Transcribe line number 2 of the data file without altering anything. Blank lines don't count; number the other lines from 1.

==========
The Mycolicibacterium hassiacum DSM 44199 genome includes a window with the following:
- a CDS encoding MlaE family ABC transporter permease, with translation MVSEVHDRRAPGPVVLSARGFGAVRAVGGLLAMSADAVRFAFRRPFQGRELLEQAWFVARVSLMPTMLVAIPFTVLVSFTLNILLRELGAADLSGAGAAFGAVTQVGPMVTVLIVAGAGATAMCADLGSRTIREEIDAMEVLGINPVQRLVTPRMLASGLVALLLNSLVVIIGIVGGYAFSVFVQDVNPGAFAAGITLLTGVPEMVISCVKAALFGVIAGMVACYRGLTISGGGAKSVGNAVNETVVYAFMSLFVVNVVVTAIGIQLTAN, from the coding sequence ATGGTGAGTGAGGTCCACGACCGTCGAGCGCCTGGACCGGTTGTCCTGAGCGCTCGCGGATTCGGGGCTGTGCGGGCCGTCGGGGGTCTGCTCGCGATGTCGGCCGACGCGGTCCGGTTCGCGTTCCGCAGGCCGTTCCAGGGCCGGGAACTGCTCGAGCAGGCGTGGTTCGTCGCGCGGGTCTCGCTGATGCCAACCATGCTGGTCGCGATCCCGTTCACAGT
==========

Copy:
- a CDS encoding MlaE family ABC transporter permease, with translation MVSEVHDRRAPGPVVLSARGFGAVRAVGGLLAMSADAVRFAFRRPFQGRELLEQAWFVARVSLMPTMLVAIPFTVLVSFTLNILLRELGAADLSGAGAAFGAVTQVGPMVTVLIVAGAGATAMCADLGSRTIREEIDAMEVLGINPVQRLVTPRMLASGLVALLLNSLVVIIGIVGGYAFSVFVQDVNPGAFAAGITLLTGVPEMVISCVKAALFGVIAGMVACYRGLTISGGGAKSVGNAVNETVVYAFMSLFVVNVVVTAIGIQLTAN, from the coding sequence ATGGTGAGTGAGGTCCACGACCGTCGAGCGCCTGGACCGGTTGTCCTGAGCGCTCGCGGATTCGGGGCTGTGCGGGCCGTCGGGGGTCTGCTCGCGATGTCGGCCGACGCGGTCCGGTTCGCGTTCCGCAGGCCGTTCCAGGGCCGGGAACTGCTCGAGCAGGCGTGGTTCGTCGCGCGGGTCTCGCTGATGCCAACCATGCTGGTCGCGATCCCGTTCACAGT